Nor could these problems be swept aside by the government’s ‘assumption of risk’ theory. PCTDD are not kept in the ‘ordinary course of business.’ In any event, the critical distinction remains ‘between communications content and non-content.’ Slip op. 2-21.
In short, the evolution of technology over the decades has created a level of intrusion disproportionate to the minimal showing required in the instant pen register application. While ‘sympathetic’ to the government’s plea of necessity, the court noted that this was an issue for Congress to resolve. Until the government can separate PTCDD without content from PTCDD with content, the Fourth Amendment bars the kind of access sought in this case. Slip op. 23-24.
Fee Agreement: Personal Injury
In Greenberg v. Cross Island Industries, Inc., 05 CV 6026 (EDNY, Oct. 16, 2007), Judge Spatt, awarding fees to former counsel in a personal injury case, directed that those fees be paid by the clients rather than from the contingency fee going to successor counsel.
Plaintiff Irene Greenberg was injured when a truck hit a car in which she was riding. She and her husband retained the Alpert firm to represent them in an action for personal injury and loss of services. Later, plaintiffs discharged the Alpert firm and retained the Gair firm. Each firm had an agreement with the clients for a contingency fee of 25 percent.
The case was settled for $1.5 million. Pursuant to the retainer the fee for the Gair firm was $369,614, plus disbursements.
The Gair firm asserted here that the Alpert firm was dismissed for cause and entitled to no fee. Applying New York law, Judge Spatt saw no merit to this argument and found it likely that plaintiff’s husband, a lawyer, simply disagreed with the Alpert firm about how the case should proceed. Moreover, the letters discharging former counsel did not refer to ’cause.’ Slip op. 3-9.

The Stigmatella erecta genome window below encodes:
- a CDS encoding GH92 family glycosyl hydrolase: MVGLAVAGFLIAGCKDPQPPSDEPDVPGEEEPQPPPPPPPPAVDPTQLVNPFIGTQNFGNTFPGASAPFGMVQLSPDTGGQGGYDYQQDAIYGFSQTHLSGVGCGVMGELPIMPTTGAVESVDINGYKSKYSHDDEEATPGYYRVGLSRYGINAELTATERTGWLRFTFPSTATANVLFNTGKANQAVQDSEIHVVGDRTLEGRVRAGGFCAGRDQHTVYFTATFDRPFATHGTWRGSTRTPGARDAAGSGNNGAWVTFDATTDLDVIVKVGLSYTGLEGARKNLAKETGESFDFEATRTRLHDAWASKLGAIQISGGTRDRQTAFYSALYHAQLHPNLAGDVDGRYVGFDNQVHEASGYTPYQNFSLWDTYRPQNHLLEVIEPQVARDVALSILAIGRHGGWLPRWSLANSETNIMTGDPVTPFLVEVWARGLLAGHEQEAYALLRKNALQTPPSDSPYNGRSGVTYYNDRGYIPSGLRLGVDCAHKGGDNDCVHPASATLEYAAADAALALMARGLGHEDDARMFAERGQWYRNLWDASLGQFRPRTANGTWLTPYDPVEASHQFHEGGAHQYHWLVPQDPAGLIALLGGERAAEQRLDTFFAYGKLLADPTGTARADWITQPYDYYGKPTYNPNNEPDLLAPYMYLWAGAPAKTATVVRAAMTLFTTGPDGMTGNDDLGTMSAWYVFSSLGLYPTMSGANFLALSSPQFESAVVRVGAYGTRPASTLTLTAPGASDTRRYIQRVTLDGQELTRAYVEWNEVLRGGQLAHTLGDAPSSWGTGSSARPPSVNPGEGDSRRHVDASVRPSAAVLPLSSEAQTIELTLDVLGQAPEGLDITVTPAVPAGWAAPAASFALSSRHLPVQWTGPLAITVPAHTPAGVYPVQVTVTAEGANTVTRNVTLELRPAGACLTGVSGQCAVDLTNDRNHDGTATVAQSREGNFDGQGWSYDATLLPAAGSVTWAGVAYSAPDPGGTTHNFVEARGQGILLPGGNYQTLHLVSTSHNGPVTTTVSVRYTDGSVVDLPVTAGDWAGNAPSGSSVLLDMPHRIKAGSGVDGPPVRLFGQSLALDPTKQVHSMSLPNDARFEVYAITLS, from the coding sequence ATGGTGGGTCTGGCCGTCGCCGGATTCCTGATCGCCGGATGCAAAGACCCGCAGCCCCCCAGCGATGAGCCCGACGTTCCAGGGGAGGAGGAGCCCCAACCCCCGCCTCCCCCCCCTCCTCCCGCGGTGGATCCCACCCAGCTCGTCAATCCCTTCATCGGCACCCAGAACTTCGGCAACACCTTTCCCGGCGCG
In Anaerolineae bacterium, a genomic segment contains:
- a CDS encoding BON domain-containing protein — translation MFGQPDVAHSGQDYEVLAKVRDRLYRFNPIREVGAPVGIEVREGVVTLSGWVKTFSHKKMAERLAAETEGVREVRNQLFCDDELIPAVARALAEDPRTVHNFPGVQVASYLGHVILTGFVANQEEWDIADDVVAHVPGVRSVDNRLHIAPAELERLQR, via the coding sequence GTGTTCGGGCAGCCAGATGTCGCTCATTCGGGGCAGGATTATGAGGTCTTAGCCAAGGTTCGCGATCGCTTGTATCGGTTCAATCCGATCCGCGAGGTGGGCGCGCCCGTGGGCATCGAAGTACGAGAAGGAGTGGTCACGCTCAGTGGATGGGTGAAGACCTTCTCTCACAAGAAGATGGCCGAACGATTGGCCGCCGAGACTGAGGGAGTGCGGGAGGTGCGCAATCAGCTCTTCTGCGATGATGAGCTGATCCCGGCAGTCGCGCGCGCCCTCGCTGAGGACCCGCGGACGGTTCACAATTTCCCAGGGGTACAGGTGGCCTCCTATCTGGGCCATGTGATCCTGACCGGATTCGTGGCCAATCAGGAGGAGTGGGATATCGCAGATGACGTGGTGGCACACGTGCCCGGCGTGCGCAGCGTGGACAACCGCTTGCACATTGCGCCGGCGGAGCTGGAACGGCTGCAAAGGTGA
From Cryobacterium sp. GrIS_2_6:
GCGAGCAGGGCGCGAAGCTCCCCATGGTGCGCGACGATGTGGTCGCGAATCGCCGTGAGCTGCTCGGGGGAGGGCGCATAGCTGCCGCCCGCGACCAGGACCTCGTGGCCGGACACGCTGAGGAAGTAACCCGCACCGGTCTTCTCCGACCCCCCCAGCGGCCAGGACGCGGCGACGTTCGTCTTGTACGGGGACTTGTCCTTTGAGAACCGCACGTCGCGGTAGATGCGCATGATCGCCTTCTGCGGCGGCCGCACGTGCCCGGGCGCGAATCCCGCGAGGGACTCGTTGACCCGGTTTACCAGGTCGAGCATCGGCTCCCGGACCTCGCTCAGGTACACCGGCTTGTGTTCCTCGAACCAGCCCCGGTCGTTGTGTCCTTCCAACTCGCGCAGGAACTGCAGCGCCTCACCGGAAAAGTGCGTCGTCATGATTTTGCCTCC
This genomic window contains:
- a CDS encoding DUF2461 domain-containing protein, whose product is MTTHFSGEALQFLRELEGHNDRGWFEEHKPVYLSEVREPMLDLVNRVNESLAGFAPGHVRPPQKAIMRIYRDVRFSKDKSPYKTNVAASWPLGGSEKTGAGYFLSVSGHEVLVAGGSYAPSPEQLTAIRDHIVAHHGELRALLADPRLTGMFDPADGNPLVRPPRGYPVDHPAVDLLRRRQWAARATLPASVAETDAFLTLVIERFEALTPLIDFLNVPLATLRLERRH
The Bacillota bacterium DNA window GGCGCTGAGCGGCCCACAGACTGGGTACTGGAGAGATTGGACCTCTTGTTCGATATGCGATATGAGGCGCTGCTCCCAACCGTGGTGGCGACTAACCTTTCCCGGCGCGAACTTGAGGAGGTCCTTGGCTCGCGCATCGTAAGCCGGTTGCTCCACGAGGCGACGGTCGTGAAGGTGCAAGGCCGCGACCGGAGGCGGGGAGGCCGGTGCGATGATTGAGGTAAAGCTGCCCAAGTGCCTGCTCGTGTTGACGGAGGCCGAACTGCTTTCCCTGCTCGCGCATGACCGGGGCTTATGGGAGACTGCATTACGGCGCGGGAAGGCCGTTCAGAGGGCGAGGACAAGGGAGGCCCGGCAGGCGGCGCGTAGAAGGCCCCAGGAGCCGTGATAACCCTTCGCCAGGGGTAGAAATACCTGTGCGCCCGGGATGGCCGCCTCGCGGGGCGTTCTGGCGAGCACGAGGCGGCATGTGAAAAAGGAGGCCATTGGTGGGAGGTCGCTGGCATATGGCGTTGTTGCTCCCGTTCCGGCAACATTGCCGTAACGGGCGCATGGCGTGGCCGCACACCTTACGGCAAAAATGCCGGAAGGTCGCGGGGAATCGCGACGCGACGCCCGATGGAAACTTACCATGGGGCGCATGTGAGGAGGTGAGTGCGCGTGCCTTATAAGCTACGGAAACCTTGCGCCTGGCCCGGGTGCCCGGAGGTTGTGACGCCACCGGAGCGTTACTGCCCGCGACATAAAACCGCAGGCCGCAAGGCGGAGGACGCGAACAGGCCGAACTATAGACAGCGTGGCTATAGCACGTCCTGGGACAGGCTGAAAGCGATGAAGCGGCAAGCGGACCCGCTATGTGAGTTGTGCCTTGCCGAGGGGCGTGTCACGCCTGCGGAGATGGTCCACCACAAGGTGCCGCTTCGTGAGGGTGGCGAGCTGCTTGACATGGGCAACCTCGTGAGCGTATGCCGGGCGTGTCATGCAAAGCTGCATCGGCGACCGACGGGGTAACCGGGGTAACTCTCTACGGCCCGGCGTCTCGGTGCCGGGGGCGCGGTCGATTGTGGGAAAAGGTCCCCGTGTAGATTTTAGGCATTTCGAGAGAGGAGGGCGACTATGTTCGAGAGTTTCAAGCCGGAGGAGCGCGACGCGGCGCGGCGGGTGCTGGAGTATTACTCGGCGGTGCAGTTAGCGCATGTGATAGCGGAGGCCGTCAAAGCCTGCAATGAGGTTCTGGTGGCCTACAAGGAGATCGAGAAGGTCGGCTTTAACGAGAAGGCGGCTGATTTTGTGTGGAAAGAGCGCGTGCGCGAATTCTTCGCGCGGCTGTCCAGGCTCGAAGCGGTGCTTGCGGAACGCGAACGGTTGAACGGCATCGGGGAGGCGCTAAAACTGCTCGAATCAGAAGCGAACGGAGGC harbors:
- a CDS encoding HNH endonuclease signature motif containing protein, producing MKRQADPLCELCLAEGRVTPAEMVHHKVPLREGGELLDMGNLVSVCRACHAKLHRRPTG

Looking at the amount of work done by each firm, the court awarded an amount equal to five percent of the fee to the Alpert firm. The Gair firm’s retainer agreement and statement filed with the Office of Court Administration showed that, in retaining new counsel, the clients agreed to be ‘solely responsible for any fees awarded to the outgoing Attorneys.’ Judge Spatt therefore directed that the Alpert firm’s fee be paid by the client, rather than out of the Gair firm’s fee.
In In the Matter of the Complaint of Delmarine, Inc., as Owner of a Certain 1973 18′ Signa Bowrider for Exoneration From or Limitation of Liability, 03 CV 6206 (EDNY, Oct. 24, 2007), Judge Spatt determined attribution of liability for a maritime collision and damages due to a passenger.
In June 2003, two motor boats collided in the Great South Bay of Long Island, resulting in serious injuries to Linda Fainer, a passenger in a boat driven by her husband Gregory. Linda and Gregory filed an action in Supreme Court, Nassau County. Delmarine Inc., the owner of the other boat, commenced a maritime claim in federal court to limit its liability under the Shipowners’ Liability Act, 46 App. U.S.C. §181 et seq. (now 46 U.S.C. §30503 et seq.).
Mr. Gregory, an experienced boater, was traveling on a clear day at about 20 to 25 miles an hour eastbound in the Great South Bay toward the Amityville cut. He had the right of way on the port side, but had to cede to boats ahead and on his starboard side. At the time of the accident, he was paying attention to boats ahead and on his right side. Michael Starito, an experienced boater with a Coast Guard license, was testing the boat owned by Delmarine and heading south. The Delmarine boat hit the Fainer boat on its port side in the rear. Neither driver saw the other boat before the accident. Linda suffered a concussion, multiple rib fractures, air and blood in the chest wall, and fracture of the left clavicle.